Is the FDA too slow to handle the pandemic?

The FDA plays a critical role in our nation’s response to the COVID-19 pandemic. It helps decide which medicines are safe and effective to treat the disease. It evaluates the accuracy and reliability of laboratory tests. And it will play a central role in assessing potential vaccines.

But will the FDA bureaucracy move with the kind of speed necessary to deal with such a crisis? Some critics are concerned it will not. Even before the rush of the pandemic, the Agency was accused of being slow to evaluate drugs; critics also complained that it denied access to life-altering medications for desperately ill patients.

If it were still the 1970s, these criticisms would be well placed. Back then, it took more than three years, on average, for the FDA to review drugs. Review time is now less than one year. Back in the 1970s, it was rare for pharmaceutical companies to obtain expedited review for new medications. Now, these kind of Abbreviated New Drug Applications – or ANDAs – are quite common:

In fact, in 2017, more than 80% of drugs qualified for some kind of expedited review:

The FDA has been dramatically reformed over the past four decades. Some critics think it is still too slow. But historical evidence suggests that perceptions of the Agency as being slow to overlook the many ways the FDA has been redesigned to get drugs out into the marketplace more quickly, often before we have solid evidence of the relative risks and benefits of these new medications.

If anything, some experts worry that the Agency is moving too quickly, at the behest of industry, to bring drugs to market before the risks are known, followed up by lax oversight of ongoing experience with the drugs. In the face of a global pandemic, that means we risk an already hasty agency being pressured to be even faster.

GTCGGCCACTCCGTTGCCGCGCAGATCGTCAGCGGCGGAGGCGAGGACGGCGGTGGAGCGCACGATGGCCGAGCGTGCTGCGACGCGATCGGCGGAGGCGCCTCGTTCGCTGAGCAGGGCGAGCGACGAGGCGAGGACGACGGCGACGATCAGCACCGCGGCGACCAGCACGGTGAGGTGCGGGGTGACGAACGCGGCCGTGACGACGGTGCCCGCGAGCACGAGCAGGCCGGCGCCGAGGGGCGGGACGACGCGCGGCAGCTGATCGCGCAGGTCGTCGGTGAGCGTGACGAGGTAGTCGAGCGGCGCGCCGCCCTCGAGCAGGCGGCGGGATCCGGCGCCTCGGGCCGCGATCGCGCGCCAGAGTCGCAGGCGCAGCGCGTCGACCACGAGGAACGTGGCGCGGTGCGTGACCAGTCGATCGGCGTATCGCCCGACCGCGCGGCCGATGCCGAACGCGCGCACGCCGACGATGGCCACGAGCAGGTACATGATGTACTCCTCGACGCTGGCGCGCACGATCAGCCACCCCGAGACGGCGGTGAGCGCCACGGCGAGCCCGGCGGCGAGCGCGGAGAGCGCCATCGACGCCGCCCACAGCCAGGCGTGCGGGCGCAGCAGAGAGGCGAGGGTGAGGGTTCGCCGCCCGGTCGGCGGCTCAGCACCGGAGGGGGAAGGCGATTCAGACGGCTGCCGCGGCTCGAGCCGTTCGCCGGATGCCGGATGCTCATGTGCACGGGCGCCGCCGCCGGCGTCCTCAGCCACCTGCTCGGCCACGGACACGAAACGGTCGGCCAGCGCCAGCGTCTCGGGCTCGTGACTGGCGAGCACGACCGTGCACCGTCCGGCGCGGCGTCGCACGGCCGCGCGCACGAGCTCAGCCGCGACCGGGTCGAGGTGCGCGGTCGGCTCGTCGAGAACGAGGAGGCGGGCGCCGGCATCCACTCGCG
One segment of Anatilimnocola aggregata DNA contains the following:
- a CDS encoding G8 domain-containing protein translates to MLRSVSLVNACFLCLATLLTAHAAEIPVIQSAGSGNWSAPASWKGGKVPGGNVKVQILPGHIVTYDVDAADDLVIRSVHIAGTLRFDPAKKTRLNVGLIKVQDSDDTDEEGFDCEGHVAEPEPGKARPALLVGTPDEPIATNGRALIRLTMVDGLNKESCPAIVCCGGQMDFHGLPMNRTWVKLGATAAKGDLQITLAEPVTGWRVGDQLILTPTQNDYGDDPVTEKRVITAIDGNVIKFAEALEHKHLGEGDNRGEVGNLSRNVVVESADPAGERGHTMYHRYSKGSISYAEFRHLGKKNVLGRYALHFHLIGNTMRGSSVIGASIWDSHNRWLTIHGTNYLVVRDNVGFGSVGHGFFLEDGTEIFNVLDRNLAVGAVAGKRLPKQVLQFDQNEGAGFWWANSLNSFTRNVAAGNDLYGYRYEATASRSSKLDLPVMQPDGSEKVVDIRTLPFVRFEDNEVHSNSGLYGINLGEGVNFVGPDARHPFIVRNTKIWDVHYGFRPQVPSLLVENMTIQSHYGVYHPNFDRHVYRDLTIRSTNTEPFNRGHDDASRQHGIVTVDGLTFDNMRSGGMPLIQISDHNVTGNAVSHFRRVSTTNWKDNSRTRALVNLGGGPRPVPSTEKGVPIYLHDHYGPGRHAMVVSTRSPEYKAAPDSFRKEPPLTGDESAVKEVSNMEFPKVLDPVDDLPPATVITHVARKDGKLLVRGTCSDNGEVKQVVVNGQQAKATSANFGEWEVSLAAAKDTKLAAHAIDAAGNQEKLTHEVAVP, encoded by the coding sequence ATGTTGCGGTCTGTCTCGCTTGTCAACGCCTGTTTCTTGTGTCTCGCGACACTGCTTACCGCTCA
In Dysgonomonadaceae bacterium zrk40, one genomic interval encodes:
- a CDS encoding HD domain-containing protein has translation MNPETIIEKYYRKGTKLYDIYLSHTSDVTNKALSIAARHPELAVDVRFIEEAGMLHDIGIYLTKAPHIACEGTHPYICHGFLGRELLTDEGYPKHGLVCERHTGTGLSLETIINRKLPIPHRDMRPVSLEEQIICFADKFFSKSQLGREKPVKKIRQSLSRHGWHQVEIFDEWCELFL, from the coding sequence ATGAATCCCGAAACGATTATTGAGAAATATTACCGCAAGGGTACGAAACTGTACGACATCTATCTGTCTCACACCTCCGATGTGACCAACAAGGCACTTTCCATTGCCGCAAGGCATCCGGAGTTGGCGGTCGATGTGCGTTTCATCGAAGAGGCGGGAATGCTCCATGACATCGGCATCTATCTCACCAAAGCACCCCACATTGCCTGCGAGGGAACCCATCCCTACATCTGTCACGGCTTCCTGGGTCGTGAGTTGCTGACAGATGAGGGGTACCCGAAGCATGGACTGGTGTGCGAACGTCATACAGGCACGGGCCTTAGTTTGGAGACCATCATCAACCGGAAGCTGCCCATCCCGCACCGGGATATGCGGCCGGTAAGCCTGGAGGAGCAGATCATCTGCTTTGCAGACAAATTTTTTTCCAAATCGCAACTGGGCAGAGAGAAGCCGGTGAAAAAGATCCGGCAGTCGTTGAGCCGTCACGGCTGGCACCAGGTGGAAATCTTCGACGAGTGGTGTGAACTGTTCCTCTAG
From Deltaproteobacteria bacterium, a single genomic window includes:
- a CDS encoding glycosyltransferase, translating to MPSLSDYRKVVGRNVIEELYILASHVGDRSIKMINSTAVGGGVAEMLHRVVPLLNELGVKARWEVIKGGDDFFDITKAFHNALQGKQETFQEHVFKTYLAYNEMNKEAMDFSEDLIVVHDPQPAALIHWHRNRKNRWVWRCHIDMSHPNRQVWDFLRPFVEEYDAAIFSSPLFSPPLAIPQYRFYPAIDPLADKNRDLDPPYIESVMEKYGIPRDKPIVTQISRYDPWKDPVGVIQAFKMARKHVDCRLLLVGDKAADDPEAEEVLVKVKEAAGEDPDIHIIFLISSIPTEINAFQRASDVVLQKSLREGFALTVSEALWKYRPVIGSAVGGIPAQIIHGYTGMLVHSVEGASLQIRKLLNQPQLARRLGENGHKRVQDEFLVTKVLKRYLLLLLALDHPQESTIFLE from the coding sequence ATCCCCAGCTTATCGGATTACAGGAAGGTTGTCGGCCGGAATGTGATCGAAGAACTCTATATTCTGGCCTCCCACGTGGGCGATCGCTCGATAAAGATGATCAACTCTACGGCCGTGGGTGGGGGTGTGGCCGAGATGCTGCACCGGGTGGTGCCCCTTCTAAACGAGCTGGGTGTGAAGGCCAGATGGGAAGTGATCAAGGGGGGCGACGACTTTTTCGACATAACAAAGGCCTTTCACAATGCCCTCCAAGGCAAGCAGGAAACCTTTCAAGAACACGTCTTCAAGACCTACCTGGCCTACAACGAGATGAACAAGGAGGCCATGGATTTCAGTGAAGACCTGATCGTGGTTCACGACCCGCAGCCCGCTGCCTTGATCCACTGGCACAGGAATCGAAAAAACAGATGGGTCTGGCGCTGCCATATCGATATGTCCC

My guess: The FDA is not too slow to handle this crisis. In fact, the pandemic is serious enough that we should be willing to take more risks than we might in a more typical situation: when there are many alternative treatments for the disease in question or when the disease doesn’t affect many people. In these more typical situations, we might have taken FDA reforms too far, and sped up the process more than is in the best interest of the general public. But in the case of the pandemic, it makes sense to bring drugs and vaccines to market more quickly; it is reasonable to accept a higher risk of side effects than we might otherwise tolerate.

We shouldn’t face the pandemic with an obsolete view of the FDA as an organization that is too slow to handle a crisis. Given the many reforms made to the Agency over the past four decades, perhaps we have the FDA we need right now to take on this new challenge.

Peter Ubel is a physician and behavioral scientist who blogs at his self-titled site, Peter Ubel, and can be reached on Twitter @PeterUbel. He is the author of Critical Decisions: How You and Your Doctor Can Make the Right Medical Choices Together. This article originally appeared in Forbes.

Image credit: Shutterstock.com

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